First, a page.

29th Infantry Division D-Day Plus 60:
A National Guard Division is there
|29th Infantry Association|
History and Meaning of the 29th Division Insignia
The selection of the “Blue and Gray Division” as a nickname was followed by an official division march, “The Boys of the Blue and Gray,” and later the adoption of a division symbol. The latter ultimately became the division patch.
Major James A. Uilo designed the division’s official insignia in 1918 during the First World War. Major Uilo chose the Korean Tao symbol in the colors of blue and gray. The Tao, a symbol of life, was selected to demonstrate unity among the division’s units, which traced their historical lineage to both the Union and Confederate armies of the Civil War. This design, shows the opposing Yin and Yang, represented by the blue of the North and the gray of the South entwined into one circle of life.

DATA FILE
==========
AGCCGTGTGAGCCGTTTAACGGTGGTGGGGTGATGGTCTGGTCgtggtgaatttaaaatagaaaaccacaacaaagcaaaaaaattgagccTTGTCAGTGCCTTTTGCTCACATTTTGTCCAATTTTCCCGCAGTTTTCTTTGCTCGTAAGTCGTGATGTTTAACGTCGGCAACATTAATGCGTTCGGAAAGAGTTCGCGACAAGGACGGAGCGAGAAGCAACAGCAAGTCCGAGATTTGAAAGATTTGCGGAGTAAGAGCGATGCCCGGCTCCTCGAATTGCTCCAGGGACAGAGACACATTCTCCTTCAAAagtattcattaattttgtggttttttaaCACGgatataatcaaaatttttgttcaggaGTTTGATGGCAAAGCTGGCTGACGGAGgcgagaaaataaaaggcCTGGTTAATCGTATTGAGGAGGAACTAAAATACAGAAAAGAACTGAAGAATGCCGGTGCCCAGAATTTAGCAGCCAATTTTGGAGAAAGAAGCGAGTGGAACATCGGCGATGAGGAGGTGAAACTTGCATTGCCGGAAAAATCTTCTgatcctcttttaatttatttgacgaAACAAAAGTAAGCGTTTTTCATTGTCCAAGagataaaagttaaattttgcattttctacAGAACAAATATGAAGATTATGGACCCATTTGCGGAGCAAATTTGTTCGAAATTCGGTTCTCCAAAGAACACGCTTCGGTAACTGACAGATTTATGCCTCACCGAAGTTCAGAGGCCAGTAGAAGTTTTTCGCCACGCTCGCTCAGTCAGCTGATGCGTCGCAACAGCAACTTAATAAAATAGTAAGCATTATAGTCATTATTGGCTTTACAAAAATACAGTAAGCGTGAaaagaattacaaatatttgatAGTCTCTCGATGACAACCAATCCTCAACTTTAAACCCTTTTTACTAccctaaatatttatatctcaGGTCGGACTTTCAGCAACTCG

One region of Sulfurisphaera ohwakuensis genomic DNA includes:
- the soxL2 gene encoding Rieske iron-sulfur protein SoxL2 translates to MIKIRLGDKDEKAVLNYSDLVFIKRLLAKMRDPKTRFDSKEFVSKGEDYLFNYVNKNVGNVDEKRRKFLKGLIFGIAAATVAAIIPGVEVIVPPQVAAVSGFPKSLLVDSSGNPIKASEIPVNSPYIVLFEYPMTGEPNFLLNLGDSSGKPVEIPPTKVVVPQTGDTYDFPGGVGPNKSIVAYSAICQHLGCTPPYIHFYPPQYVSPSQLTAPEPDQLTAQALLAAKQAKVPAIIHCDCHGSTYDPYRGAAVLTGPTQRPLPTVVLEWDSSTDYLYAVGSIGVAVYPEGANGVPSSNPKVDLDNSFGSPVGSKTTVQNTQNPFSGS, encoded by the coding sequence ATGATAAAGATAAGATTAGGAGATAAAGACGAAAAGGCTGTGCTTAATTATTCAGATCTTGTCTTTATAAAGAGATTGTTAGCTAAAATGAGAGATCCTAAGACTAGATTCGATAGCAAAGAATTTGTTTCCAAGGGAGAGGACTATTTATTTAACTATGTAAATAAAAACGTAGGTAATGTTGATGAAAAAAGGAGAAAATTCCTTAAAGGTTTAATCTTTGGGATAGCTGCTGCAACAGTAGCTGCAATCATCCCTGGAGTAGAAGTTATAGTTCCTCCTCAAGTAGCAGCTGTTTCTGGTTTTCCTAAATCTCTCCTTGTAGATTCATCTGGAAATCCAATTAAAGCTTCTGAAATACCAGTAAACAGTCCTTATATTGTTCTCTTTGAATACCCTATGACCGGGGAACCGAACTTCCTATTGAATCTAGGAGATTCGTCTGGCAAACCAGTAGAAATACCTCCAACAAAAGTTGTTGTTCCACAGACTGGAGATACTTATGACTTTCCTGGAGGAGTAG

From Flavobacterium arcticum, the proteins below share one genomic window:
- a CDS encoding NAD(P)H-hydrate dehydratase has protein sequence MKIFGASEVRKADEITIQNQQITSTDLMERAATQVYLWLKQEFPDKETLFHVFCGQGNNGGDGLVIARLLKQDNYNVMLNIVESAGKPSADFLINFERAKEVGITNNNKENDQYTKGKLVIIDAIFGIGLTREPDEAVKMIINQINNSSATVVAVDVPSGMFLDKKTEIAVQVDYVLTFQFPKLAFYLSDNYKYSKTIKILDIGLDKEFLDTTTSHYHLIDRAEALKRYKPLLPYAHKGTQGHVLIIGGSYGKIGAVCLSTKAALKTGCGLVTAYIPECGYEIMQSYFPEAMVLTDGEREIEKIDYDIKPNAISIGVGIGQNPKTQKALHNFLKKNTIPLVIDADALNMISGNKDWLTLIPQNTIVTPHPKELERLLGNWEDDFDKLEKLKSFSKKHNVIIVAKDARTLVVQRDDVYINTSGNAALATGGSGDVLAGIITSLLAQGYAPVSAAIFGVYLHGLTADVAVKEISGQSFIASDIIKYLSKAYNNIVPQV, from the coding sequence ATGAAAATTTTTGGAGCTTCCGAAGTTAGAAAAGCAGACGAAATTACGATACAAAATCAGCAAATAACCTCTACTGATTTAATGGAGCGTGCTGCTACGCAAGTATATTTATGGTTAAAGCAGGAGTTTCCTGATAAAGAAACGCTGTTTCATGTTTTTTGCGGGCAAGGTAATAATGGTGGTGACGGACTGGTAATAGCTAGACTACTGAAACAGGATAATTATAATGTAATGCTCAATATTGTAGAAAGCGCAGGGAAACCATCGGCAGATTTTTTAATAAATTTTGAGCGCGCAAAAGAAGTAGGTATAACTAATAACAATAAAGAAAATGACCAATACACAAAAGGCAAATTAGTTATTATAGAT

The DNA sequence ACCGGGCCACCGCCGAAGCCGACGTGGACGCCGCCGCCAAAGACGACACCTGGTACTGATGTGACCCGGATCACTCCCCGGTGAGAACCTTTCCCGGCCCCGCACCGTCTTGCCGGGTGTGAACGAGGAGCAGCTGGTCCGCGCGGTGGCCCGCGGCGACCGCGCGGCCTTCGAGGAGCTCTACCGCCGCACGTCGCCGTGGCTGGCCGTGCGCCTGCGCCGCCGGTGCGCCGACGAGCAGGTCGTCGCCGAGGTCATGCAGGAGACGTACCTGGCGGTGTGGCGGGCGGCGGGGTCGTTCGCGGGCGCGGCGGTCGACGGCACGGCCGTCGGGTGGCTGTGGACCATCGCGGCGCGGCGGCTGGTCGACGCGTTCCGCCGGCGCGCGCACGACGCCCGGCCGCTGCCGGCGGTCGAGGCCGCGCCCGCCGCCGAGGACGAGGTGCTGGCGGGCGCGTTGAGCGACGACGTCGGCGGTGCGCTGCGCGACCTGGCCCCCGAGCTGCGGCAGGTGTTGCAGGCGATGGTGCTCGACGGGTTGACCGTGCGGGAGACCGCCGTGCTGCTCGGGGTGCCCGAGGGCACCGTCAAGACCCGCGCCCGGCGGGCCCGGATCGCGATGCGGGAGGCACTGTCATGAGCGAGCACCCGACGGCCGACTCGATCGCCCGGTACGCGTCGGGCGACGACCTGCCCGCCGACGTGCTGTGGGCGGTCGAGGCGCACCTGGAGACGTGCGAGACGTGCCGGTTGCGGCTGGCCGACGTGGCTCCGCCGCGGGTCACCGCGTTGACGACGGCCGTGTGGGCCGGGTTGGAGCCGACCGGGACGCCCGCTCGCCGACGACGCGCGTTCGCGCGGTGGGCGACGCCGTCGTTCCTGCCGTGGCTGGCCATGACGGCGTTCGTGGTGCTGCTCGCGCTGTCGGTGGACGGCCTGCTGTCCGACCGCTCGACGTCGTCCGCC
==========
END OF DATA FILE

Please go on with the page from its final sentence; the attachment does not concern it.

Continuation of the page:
Worn on the left shoulder of every soldier and officer, the symbol is intended to illustrate affection for and service to the division. It would become recognized as one of the most famous division insignia in our nation’s military history and was the first to be officially registered with the Adjutant General of the Army.